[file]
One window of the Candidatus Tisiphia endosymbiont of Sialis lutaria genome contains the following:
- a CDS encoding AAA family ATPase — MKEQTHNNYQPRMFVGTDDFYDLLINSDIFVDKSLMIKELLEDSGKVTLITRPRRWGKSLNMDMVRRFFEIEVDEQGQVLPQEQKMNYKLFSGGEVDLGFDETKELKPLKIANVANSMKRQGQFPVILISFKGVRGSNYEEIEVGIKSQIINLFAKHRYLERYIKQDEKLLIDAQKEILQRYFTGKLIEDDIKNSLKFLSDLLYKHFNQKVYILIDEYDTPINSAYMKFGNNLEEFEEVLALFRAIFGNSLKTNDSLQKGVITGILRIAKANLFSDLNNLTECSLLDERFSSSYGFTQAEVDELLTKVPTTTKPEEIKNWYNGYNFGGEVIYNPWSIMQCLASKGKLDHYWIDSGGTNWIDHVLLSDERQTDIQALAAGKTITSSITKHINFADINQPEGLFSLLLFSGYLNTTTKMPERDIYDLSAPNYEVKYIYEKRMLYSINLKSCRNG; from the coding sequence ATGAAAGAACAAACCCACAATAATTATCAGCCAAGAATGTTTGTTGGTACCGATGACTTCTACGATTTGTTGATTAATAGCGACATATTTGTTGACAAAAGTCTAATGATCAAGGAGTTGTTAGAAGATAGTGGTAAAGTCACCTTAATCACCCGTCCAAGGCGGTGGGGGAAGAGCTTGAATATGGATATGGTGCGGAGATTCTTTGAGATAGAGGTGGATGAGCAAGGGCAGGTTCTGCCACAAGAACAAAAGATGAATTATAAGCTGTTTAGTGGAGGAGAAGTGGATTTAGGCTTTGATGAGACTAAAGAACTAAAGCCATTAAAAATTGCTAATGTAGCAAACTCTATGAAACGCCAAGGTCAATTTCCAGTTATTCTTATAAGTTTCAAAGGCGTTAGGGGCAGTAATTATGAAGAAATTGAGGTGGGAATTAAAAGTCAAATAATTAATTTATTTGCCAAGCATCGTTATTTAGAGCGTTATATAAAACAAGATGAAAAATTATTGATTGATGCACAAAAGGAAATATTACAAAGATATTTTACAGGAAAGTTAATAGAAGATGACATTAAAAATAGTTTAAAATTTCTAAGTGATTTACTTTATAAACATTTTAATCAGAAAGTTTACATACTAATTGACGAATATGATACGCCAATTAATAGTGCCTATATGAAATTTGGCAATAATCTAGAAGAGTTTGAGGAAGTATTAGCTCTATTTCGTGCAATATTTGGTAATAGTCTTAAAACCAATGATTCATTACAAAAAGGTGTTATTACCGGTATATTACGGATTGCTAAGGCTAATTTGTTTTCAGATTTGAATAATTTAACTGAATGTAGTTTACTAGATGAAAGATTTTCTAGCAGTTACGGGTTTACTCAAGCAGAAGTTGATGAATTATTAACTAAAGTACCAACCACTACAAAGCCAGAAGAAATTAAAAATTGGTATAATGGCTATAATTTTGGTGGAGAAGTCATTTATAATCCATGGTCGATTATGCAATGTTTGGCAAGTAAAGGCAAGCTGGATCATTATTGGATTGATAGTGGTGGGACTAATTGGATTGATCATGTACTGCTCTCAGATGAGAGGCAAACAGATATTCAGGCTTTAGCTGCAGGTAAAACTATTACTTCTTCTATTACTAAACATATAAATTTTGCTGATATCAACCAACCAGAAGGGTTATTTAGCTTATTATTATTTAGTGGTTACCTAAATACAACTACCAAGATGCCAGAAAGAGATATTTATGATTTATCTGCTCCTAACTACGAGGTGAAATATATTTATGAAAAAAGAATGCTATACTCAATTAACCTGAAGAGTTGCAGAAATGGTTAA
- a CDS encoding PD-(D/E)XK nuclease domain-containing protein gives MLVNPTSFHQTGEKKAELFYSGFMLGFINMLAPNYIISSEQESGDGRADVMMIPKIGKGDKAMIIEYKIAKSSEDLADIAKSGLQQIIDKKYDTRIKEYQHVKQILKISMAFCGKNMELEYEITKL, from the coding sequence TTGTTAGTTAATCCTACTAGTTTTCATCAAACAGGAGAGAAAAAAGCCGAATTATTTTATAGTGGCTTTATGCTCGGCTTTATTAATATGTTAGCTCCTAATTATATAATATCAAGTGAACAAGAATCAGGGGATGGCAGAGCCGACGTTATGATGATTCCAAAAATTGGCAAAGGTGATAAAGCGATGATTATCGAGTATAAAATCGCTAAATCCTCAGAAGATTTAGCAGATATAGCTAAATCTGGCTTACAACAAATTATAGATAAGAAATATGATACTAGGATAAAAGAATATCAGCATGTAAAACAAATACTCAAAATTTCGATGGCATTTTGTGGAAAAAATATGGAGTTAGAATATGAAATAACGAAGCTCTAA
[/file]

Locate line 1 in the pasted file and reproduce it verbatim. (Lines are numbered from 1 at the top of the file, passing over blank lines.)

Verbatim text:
One window of the Candidatus Tisiphia endosymbiont of Sialis lutaria genome contains the following: